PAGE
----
Pierre Baldi




Wednesday, February 7, 2024 - 2:00pm



510R Rowland Hall

AI today can pass the Turing test and is in the process of transforming science, technology, society, humans, and beyond.
Surprisingly, modern AI is built out of two very simple and old ideas, rebranded as deep learning: neural networks and
gradient descent learning. When a typical feed-forward neural network is trained by gradient descent, with an L2 regularizer
to avoid overly large synaptic weights, a strange phenomenon occurs: at the optimum, each neuron becomes "balanced"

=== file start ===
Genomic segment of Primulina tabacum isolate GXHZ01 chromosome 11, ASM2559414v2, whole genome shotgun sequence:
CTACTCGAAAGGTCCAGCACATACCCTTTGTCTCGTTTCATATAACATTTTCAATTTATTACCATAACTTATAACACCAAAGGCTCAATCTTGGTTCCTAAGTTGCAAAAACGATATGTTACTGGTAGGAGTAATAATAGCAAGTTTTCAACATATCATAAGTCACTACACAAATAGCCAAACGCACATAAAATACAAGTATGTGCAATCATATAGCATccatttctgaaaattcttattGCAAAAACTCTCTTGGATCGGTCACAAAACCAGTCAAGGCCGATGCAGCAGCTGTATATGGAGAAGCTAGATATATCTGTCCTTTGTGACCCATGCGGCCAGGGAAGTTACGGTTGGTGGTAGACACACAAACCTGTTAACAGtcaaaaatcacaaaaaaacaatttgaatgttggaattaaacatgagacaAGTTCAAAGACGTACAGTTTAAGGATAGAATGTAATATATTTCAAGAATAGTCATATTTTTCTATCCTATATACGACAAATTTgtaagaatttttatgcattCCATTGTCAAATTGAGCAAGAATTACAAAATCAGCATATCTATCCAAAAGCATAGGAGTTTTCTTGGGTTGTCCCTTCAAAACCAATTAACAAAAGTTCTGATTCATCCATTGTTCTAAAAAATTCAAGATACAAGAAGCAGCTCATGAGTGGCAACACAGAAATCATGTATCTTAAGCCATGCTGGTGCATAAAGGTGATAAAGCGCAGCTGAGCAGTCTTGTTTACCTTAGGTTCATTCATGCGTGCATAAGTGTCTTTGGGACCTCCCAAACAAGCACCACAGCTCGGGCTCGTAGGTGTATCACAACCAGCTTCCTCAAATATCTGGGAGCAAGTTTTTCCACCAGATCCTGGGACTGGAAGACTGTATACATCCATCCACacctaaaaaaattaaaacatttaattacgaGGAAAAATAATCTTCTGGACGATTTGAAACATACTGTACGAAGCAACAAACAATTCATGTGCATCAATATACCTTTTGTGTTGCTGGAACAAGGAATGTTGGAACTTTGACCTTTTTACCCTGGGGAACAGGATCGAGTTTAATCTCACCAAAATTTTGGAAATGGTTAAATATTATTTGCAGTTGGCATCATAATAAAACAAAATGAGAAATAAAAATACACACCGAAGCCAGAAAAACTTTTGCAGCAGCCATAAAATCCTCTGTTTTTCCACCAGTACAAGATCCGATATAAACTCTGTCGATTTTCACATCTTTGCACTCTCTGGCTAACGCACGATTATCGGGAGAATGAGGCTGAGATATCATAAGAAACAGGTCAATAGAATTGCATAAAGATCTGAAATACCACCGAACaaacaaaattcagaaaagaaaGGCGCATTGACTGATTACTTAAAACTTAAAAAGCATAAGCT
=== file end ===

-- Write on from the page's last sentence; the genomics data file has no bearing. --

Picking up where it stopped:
in the sense that the L2 norm of its incoming synaptic weights becomes equal to the L2 norm of its outgoing synaptic weights. We develop a theory that explains this phenomenon and exposes its generality. Balance emerges with a variety of activation functions, a variety of regularizers including all Lp regularizers, and a variety of networks including recurrent networks. A simple local balancing algorithm can be applied to any neuron and at any time, instead of just at the optimum. Most remarkably, stochastic iterated application of the local balancing algorithm always converges to a unique, globally balanced, state.